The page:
QMUL management puts profit before staff safety in reopening campus
Last Wednesday Queen Mary University of London announced the reopening of some parts of the campus – most notably the library – after its closure due to the ongoing COVID-19 pandemic.
QMUCU, the other campus unions and QMSU continue to be sidelined in the process of opening up the university. Consistent with the way they have implemented wholesale changes affecting the staff and student body during the pandemic, QMUL’s Senior Management Team have not consulted with us meaningfully on this vital issue. QMUCU will support members concerned about any directives they recieve to return to campus, as the recent messages from the Principal and e-Bulletin have been inadequate and unsettling. No member of staff can be forced back into unsafe working conditions, nor their well-being compromised by the ‘state of exception’ granted to management by COVID-19.
We have already noted that staff have been massively affected by the shift to online work, sometimes working in inadequate conditions at unsuitable workstations. Changes to childcare arrangements have seen social reproductive responsibilities increase exponentially, especially for women, yet the number of days of unused annual leave permitted to be rolled over have become harder to obtain for those deemed non key workers. Furthermore, staff have been offered a botched Voluntary Severance Scheme (VSS), something that appears dead and buried with the exit of our interim Head of Human Resources.
The return to campus is but the latest example of QMUL SMT doing things on the hoof without proper consultation with the campus unions, using dictats which have little concern for staff. At the heart of this move is their desire to square the circle of the contradiction between managing the safety of QMUL staff and students and the promise of a high quality university experience that can be claimed to be worth up to £24K a year for overseas postgraduate students.
QMUL is not alone in having oversold its offerings come September, but it is the attempt to meet promises to prospective students that is driving the accelerating, unsafe re-opening of QMUL campuses, particularly the Mile End campus lying in the heart of a community with a high risk of mortality. As such, QMUCU has developed its own checklist in response to the five points suggested by QMUL, which we advise members to follow:
5 steps if you are asked to return to campus
1) Check the local risk assessment for your location of work.
The employer must produce this for every area of the university – don’t take no for an answer when you ask your manager to see it. See our website with guidance about this. Report any issues/problems to QMUCU.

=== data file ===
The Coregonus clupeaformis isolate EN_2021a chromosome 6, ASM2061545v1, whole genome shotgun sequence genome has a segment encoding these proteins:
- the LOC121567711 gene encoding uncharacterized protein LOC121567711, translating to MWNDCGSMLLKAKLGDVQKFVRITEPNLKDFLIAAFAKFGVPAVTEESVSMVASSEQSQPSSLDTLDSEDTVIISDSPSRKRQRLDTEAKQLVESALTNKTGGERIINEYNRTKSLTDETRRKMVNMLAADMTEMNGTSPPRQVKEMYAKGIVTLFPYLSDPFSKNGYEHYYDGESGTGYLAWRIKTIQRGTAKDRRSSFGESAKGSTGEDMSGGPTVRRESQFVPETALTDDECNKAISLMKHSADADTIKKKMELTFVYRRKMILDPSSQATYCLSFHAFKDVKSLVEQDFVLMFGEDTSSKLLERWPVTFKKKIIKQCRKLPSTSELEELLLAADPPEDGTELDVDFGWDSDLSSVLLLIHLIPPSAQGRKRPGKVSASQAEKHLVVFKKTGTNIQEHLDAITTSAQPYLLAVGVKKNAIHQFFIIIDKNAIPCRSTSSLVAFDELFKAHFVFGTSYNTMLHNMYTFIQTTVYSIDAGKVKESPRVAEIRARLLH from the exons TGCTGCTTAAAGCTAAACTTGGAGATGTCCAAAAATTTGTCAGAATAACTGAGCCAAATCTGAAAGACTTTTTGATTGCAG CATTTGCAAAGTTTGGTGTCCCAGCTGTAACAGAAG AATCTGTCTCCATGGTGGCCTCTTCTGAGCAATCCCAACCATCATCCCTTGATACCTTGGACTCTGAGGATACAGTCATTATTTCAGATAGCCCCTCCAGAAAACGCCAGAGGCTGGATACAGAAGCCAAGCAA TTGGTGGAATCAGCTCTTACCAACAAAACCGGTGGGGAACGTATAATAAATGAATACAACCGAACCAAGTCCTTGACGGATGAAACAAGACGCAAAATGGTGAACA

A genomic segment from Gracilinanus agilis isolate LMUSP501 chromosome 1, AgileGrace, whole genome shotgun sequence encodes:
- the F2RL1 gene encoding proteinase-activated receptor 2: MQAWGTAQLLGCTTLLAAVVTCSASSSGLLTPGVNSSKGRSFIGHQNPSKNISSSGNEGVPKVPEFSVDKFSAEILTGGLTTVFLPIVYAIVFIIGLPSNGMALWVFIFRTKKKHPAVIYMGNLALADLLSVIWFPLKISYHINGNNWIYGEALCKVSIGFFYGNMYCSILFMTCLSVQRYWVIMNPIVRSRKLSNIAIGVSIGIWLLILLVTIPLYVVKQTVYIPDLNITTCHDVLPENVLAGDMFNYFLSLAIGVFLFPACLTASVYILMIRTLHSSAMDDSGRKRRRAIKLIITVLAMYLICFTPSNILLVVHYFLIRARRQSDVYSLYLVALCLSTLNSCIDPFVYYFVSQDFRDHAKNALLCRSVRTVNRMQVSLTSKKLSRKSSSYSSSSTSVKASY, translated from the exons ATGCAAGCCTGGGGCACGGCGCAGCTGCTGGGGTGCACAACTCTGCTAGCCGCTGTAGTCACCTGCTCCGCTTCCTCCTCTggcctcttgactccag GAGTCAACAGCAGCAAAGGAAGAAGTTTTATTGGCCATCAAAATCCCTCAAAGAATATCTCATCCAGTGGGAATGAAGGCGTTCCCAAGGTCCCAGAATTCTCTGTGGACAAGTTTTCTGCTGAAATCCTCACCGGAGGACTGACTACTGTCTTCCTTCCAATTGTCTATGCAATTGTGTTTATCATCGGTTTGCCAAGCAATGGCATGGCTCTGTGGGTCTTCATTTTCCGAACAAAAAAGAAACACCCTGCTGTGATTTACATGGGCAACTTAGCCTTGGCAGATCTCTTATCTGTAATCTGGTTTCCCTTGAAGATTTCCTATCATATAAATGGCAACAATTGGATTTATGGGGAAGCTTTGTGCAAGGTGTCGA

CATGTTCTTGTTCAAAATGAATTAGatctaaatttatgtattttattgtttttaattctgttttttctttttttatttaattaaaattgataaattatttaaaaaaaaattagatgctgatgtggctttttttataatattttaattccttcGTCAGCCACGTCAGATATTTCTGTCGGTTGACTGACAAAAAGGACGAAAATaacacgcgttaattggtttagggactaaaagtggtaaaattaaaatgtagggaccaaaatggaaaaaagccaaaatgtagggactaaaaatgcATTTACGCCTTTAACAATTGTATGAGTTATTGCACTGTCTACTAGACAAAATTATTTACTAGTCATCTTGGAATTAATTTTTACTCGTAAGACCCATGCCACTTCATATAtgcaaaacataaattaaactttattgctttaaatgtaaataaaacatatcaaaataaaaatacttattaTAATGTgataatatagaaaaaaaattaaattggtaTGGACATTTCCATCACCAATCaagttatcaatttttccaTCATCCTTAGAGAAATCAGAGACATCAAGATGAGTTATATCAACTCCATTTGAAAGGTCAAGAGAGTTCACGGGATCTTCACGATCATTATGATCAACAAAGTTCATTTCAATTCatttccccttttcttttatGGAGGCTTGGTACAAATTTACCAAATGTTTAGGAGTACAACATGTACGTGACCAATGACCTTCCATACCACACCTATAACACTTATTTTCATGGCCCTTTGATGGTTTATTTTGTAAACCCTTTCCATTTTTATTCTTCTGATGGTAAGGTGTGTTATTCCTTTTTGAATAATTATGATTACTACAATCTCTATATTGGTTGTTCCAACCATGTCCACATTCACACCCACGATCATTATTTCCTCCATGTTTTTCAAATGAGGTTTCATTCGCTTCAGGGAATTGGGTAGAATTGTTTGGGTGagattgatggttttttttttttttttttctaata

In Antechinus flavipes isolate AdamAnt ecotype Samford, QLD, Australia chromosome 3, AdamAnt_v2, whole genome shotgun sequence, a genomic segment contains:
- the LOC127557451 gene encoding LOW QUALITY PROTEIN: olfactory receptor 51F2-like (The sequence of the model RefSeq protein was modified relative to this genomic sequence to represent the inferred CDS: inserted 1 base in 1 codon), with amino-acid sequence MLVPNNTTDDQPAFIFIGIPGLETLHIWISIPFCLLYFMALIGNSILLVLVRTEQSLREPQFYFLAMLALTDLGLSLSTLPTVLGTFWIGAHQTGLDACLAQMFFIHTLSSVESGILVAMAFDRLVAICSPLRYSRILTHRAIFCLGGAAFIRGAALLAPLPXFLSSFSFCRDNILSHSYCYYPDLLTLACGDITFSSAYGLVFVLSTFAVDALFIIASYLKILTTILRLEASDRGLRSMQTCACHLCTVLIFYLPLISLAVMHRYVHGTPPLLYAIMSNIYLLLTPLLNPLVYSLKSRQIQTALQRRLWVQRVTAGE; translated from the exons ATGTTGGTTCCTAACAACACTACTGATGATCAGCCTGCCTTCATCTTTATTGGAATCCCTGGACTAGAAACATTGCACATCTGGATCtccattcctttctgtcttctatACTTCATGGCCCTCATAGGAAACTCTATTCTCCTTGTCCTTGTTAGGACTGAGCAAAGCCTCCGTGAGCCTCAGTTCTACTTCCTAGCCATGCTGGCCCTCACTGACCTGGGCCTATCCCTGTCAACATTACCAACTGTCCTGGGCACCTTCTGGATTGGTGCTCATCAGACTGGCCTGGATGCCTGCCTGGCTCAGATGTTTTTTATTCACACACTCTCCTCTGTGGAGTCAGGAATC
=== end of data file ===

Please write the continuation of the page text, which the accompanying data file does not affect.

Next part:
2) Organise/attend a meeting of colleagues to discuss safety concerns.
Your colleagues are often facing similar challenges and asking themselves similar questions. They can be a vital source of support and solidarity when responding to management requests. Contact a UCU rep in your department for help organising a meeting.
3) Fill in your individual health assessment questionnaire and discuss it with your line manager.
It is your line manager’s responsibility to assess the risk of your return to campus, but you can help make this as accurate as possible by filling out the individual health assessment questionnaire provided by QMUL. This is particularly important for those in at risk groups, but it applies to everyone. When you return the form, ensure your data is held securely, not in your manager’s email inbox. Make sure you include all issues in the assessment that could affect you, including workload/stress.
4) Ask for an Equality Impact Assessment of any significant change in working practices as a result of COVID-19.
The changes introduced to manage COVID-19 can affect particular groups of staff with protected characteristics in unfair and discriminatory ways. The employer must assess the equalities impact of any changes to ensure this does not happen. You can ask for this to be done yourself, or you can approach your local EDI committee. If you need union support with making this request, contact your local union rep or the branch committee.
5) Know your rights, especially regarding your right to leave an unsafe workplace.
The employer has a duty to protect the health and safety of its employees under the Health and Safety at Work Act (1974). It also has a duty to conduct a risk assessment under the Management of Health and Safety at Work Regulations (1999). You can refer to these obligations when dealing with management requests. If, despite this, you are put in a situation at work which presents a serious and imminent danger, you have a right under Section 44 of the Employment Act (1996) to take appropriate steps to protect yourself, including leaving and refusing to return to the workplace, without fear of repercussions. This is an individual rather than a collective right, so UCU cannot call on members to do this, but we can advise you that you have this right. For more information about Section 44, see the helpful resources prepared by UCU, the TUC, and UVW.